The Dos and Don’ts of Permission-Based Marketing for Your Company Newsletter

Permission-based marketing is a common but often misunderstood term. If you get it right, you can earn high open and click-through rates on campaigns, driving incredible sales and revenue from your marketing efforts. Those who misunderstand the term, however, will miss out.

So what is permission-based marketing?

It’s a form of marketing where you are given permission to send an email to an individual. Anti-spam laws and especially General Data Protection Regulation (GDPR) requires that you have direct permission from your customer to contact them. It also includes how their data can be used.

Permission-based marketing works like this: you offer something of value like a seminar signup, ongoing offers, helpful content, a free report or download, video access, exclusive offers, etc. in exchange for them providing their email address and other data. It’s an equivalent exchange of value.

Do Make It Personal

Generic messages frustrate your subscribers. Personalization builds a bridge of trust, so you want to make sure your emails are more personal.

One way to do that is to segment your list into groups. For instance, let’s say you have two primary groups of shoppers (you will have more!). One is always looking for your bargain deals and the other is interested in new items in your online store. The bargain shoppers would have the bargain shopper label or tag while the other type would have their own label.

This kind of segmenting makes personalization easier. That way, the email they receive actually matters to them.

Don’t Automate Too Much

You’ll want to balance an active touch with automated content. Those spur-of-the-moment messages and individual replies can really build customer loyalty.

Do Email With Consistency

Be consistent in your email efforts without being annoying. Don’t leave your customers hanging. Let them know you’re still there if they ever need anything. 

Don’t Email Too Often

If you send emails too often, you may see a huge unsubscribe rate or worse–be marked as SPAM. It takes time, effort, and testing to find out how often your audience wants to be contacted. Find a good rhythm and stick to it.

Do Include Unsubscribe Options

The GDPR requires that you have an unsubscribe option in your email newsletter. Luckily, all list manager services offer “unsubscribe” by default.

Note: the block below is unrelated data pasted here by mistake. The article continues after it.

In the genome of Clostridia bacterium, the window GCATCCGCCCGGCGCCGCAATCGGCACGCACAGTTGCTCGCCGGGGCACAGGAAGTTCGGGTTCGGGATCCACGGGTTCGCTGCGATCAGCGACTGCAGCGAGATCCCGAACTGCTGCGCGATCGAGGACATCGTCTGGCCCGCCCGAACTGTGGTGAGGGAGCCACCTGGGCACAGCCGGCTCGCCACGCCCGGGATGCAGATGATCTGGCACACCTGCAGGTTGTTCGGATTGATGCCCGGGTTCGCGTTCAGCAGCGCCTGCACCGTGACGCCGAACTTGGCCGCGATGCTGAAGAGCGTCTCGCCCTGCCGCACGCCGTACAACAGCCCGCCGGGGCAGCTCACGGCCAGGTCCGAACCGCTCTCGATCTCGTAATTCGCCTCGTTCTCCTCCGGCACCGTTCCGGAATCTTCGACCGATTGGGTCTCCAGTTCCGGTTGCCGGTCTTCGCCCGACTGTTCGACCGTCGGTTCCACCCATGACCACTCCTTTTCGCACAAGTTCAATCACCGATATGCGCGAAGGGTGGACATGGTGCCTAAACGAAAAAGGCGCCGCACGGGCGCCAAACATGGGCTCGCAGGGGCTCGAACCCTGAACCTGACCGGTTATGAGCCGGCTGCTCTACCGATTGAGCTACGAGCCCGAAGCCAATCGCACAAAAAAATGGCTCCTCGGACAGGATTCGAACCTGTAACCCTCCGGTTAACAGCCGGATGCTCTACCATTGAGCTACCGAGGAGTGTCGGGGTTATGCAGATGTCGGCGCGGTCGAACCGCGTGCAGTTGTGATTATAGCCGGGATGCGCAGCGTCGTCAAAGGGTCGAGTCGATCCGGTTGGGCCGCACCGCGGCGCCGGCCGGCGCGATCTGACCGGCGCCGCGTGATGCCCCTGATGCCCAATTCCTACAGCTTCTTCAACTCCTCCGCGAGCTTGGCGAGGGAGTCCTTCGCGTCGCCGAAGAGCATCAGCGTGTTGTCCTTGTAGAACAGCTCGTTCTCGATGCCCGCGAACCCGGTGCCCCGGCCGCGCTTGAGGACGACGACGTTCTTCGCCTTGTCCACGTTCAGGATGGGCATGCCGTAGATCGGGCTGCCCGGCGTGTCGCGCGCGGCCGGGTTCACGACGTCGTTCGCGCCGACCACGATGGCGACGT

Don’t Transfer or Re-subscribe Subscribers Without Permission

Permission is still important. When you switch to another newsletter company, you have to get permission for the transfer. It’s against the GDPR and American SPAM laws to re-subscribe people without their permission, so don’t do it. This includes those who use social media connections to forcefully subscribe individuals to their content.

Do Build Quality Subscribers

Permission-based marketing lets you find your target customer. The loyalty factor means they are more likely to open your email, interact, click, and buy from you. In addition, they have superior word-of-mouth capability. Quality subscribers are built through nurturing. It’s not something that happens overnight. This leads to our next “don’t.”

Do Not Buy Lists

If you buy a list from someone to use (sometimes known as “lead” lists), you’re violating SPAM laws. This means someone either scraped emails from websites or took customer information and sold it to someone else.

Do Include Your Contact Information

You are required to supply a physical address or PO Box for your company by law. Other contact information like social media accounts, and your website can also be used in your newsletters. You want to give a bit of trust to receive a bit of theirs.

Don’t Use SPAM Trigger Words

Hubspot has an amazing list of SPAM trigger words for you to look through. Make sure your subject line contains words and phrases that get your message across without being flagged for SPAM.

Permission-based marketing isn’t as difficult to understand as you may think. Taking these dos and don’ts into consideration will take you and your marketing efforts to the next level.

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